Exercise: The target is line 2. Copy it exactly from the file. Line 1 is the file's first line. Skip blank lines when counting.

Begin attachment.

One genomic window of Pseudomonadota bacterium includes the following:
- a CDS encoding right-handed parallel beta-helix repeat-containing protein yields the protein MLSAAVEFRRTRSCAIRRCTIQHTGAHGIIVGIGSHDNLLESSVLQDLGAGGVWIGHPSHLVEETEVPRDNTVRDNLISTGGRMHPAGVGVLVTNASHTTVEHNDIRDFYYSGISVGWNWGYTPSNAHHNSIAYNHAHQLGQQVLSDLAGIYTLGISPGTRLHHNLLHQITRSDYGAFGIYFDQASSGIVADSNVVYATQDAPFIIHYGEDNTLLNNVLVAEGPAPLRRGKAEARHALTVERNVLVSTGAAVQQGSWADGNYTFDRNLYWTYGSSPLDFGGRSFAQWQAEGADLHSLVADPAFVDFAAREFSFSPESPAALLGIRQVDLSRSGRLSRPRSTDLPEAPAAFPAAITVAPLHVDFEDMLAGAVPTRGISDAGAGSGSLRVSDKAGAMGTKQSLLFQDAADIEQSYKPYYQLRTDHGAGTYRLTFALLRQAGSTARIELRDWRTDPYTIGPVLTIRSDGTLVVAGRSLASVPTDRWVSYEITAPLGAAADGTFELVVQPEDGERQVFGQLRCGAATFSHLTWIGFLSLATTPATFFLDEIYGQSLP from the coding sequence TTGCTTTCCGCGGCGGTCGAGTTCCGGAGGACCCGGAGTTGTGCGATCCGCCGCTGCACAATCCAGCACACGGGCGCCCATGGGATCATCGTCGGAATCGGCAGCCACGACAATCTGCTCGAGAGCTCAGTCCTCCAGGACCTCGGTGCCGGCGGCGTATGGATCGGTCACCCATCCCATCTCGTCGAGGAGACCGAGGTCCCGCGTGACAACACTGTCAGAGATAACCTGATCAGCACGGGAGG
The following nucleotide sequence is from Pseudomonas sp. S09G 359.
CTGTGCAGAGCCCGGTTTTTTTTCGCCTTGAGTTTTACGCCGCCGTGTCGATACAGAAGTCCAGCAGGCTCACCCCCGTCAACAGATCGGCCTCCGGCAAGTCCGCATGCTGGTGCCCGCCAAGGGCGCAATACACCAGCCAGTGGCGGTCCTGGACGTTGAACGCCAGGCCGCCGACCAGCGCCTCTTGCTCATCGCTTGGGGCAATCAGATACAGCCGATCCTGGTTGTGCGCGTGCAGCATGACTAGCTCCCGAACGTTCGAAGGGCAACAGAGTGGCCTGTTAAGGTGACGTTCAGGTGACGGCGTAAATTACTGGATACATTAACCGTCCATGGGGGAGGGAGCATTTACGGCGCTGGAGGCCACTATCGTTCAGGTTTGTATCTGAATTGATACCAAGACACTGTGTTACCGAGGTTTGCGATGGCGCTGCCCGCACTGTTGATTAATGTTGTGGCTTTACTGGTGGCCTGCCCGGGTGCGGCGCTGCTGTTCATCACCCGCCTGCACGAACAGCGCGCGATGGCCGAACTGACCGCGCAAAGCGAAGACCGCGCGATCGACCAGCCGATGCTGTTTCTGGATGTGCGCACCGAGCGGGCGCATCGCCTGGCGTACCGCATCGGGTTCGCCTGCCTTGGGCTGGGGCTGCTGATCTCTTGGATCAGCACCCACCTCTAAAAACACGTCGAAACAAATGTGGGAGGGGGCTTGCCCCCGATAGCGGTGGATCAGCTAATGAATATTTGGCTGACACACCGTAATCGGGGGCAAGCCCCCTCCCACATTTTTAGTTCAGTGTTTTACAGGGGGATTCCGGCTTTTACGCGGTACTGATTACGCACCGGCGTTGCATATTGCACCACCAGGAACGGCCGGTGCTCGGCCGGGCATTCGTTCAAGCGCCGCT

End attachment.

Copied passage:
- a CDS encoding right-handed parallel beta-helix repeat-containing protein yields the protein MLSAAVEFRRTRSCAIRRCTIQHTGAHGIIVGIGSHDNLLESSVLQDLGAGGVWIGHPSHLVEETEVPRDNTVRDNLISTGGRMHPAGVGVLVTNASHTTVEHNDIRDFYYSGISVGWNWGYTPSNAHHNSIAYNHAHQLGQQVLSDLAGIYTLGISPGTRLHHNLLHQITRSDYGAFGIYFDQASSGIVADSNVVYATQDAPFIIHYGEDNTLLNNVLVAEGPAPLRRGKAEARHALTVERNVLVSTGAAVQQGSWADGNYTFDRNLYWTYGSSPLDFGGRSFAQWQAEGADLHSLVADPAFVDFAAREFSFSPESPAALLGIRQVDLSRSGRLSRPRSTDLPEAPAAFPAAITVAPLHVDFEDMLAGAVPTRGISDAGAGSGSLRVSDKAGAMGTKQSLLFQDAADIEQSYKPYYQLRTDHGAGTYRLTFALLRQAGSTARIELRDWRTDPYTIGPVLTIRSDGTLVVAGRSLASVPTDRWVSYEITAPLGAAADGTFELVVQPEDGERQVFGQLRCGAATFSHLTWIGFLSLATTPATFFLDEIYGQSLP from the coding sequence TTGCTTTCCGCGGCGGTCGAGTTCCGGAGGACCCGGAGTTGTGCGATCCGCCGCTGCACAATCCAGCACACGGGCGCCCATGGGATCATCGTCGGAATCGGCAGCCACGACAATCTGCTCGAGAGCTCAGTCCTCCAGGACCTCGGTGCCGGCGGCGTATGGATCGGTCACCCATCCCATCTCGTCGAGGAGACCGAGGTCCCGCGTGACAACACTGTCAGAGATAACCTGATCAGCACGGGAGG